Continuing her push for a temporary state takeover of the Rochester school district, Mayor Lovely Warren sent city residents a letter last week urging them to vote on the issue in November.
In June, at Warren's request, City Council approved a November 5 referendum calling for a state takeover. But the takeover issue is highly controversial; critics include not only the school board and the teachers union but many local education activists.
Warren's letter did not urge recipients to vote for or against the referendum. But the letter repeats concerns Warren has raised about the district, opening with "For far too long, our kids have been failed by a broken educational system in Rochester."
"Many City parents have no choice but to send their kids to a school system they know has failed almost half of its children," Warren's letter says. "The referendum allows City parents and residents to be heard and decide the future of our schools."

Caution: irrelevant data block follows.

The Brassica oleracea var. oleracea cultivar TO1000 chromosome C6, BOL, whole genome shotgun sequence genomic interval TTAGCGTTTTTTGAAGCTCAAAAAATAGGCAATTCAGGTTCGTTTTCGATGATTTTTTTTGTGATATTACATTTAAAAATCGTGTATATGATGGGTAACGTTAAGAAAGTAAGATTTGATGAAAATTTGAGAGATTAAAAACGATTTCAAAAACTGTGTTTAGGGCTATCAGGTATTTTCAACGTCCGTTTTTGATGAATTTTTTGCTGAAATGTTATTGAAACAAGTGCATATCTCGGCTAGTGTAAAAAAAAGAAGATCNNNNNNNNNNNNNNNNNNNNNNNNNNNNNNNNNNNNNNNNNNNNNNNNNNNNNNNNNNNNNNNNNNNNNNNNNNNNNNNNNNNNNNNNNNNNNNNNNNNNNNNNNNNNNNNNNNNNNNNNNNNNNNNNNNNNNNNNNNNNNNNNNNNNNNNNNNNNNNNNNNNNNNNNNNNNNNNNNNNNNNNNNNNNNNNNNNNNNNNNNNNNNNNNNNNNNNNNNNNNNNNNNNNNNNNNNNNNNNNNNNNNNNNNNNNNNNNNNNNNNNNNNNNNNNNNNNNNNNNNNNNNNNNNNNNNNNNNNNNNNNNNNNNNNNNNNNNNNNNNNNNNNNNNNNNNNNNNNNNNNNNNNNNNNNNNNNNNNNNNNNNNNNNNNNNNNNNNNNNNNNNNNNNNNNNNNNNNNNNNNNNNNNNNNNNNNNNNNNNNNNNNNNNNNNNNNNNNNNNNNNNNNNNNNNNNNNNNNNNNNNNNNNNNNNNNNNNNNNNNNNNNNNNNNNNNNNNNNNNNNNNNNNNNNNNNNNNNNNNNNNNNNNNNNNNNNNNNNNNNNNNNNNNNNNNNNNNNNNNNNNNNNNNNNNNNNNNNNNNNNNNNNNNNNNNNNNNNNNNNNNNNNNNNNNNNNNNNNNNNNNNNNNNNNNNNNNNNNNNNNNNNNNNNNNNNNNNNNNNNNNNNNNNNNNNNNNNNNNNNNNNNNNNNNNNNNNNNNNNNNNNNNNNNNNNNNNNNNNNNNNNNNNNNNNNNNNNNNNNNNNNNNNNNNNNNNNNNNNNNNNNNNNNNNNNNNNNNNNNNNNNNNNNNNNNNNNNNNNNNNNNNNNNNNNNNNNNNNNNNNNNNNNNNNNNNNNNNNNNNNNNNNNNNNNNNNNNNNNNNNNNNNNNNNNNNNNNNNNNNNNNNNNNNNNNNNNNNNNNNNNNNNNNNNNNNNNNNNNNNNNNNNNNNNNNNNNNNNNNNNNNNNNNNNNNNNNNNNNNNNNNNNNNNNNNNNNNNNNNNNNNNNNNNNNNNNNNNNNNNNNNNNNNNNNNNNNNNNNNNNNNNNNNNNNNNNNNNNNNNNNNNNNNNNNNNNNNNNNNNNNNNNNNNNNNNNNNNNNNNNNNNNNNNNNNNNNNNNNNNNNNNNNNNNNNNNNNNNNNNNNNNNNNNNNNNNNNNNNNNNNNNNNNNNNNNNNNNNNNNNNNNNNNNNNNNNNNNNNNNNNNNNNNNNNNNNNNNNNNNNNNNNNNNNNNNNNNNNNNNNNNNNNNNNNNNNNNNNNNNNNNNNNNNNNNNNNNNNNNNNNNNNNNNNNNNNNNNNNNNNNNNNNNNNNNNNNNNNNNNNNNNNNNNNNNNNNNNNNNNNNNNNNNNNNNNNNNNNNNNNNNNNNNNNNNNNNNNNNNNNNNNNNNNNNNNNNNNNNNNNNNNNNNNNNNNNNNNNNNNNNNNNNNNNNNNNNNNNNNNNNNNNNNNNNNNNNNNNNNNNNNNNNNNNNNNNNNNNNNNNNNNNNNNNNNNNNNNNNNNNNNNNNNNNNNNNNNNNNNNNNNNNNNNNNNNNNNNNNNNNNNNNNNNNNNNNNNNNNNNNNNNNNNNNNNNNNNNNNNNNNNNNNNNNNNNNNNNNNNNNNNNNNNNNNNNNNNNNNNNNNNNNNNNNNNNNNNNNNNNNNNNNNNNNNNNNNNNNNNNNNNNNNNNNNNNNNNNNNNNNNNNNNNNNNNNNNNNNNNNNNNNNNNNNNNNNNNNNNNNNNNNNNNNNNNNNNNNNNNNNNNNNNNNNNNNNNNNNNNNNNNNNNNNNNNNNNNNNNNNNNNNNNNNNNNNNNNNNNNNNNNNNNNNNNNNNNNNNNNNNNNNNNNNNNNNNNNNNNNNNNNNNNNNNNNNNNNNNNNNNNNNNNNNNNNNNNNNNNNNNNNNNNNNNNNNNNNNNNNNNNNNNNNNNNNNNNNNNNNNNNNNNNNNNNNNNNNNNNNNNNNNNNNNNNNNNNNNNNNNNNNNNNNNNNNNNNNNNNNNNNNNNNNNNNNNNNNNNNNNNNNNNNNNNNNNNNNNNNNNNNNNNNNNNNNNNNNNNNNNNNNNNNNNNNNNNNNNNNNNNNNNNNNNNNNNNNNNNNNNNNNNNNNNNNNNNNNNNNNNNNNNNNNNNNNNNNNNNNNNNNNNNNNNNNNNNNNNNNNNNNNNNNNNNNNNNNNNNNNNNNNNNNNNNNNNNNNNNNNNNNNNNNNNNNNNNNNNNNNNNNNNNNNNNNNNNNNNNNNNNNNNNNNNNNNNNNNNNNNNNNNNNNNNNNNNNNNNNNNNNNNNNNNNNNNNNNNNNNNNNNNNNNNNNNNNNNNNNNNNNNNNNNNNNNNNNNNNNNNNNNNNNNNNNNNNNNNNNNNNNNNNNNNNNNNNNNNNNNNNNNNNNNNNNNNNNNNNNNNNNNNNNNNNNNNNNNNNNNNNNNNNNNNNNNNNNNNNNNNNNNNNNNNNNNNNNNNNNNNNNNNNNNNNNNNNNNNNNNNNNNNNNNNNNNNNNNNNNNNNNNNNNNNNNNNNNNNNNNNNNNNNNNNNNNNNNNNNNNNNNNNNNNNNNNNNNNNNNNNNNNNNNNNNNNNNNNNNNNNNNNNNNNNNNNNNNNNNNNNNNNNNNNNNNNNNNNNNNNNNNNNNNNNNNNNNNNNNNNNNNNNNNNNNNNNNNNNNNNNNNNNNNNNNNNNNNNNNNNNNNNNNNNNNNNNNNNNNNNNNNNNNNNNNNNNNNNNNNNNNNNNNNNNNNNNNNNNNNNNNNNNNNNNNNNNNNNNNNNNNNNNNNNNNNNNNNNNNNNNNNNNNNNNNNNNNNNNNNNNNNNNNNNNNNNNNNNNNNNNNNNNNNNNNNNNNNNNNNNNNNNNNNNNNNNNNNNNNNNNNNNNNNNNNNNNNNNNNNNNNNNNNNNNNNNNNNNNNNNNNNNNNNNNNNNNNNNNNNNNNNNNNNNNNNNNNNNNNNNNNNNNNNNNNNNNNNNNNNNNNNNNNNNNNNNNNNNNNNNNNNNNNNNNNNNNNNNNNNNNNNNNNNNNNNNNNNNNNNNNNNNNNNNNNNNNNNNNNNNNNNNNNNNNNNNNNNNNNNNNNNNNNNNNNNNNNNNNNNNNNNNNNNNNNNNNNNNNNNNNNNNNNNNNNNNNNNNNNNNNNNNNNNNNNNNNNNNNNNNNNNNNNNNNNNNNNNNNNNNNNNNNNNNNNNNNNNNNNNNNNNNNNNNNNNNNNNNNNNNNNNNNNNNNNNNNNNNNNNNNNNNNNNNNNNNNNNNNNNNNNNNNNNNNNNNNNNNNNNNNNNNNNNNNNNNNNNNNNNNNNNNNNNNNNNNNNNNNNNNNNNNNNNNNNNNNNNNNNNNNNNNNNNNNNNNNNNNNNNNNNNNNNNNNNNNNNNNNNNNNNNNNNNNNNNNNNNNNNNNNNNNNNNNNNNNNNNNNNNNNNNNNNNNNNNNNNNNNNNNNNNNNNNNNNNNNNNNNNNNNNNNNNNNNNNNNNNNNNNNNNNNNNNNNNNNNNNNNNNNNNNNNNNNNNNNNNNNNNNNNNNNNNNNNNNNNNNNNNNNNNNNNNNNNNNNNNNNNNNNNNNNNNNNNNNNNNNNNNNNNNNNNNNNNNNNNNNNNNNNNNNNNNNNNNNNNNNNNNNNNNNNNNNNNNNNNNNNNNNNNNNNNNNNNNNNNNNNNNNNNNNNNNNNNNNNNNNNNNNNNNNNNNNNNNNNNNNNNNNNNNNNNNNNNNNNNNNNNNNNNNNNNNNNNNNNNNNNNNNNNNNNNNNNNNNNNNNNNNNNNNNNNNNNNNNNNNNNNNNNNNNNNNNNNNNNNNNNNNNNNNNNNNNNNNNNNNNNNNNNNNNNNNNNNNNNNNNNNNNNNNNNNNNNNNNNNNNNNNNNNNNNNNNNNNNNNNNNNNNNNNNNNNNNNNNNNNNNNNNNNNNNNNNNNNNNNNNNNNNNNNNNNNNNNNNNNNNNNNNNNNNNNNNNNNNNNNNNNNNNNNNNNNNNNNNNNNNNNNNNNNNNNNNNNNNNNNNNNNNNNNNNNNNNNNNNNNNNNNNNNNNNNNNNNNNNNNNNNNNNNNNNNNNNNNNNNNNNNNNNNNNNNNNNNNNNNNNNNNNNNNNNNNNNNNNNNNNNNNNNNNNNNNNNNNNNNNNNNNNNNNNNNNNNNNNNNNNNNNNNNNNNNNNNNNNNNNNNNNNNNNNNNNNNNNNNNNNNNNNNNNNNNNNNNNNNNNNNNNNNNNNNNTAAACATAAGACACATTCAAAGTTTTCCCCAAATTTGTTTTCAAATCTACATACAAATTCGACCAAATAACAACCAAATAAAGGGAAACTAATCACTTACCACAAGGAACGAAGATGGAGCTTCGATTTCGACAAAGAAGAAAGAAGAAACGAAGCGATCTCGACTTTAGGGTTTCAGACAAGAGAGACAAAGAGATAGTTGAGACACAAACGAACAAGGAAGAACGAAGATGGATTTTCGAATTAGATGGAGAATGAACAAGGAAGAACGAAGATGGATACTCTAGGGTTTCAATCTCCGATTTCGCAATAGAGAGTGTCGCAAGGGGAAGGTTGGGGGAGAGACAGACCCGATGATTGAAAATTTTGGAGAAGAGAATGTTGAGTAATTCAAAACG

The letter, bearing a City of Rochester logo, went to 30,000 city residents at a cost to taxpayers of about $10,000, Warren administration officials said, primarily for postage.
Was this an appropriate use of public money?
The New York State constitution bans the use of public funds to sway public opinion. "Although a municipality may use public funds to educate and inform the public, it may not use funds to convey favoritism, partisanship, partiality, approval, or disapproval of local legislation," the law says.
"There's a difference between advocacy and education, and we would argue that this is the latter," Warren's spokesperson, Justin Roj, said.
Adam Urbanski, president of the Rochester Teachers Association, said he doesn't know about the legality of Warren's letter. But RTA will be joining a coalition of community groups, parents, and residents who oppose the takeover and elimination of an elected body, he said.
"We're determined to provide an alternative plan that doesn't require the disenfranchisement of Rochester's citizens," Urbanski said.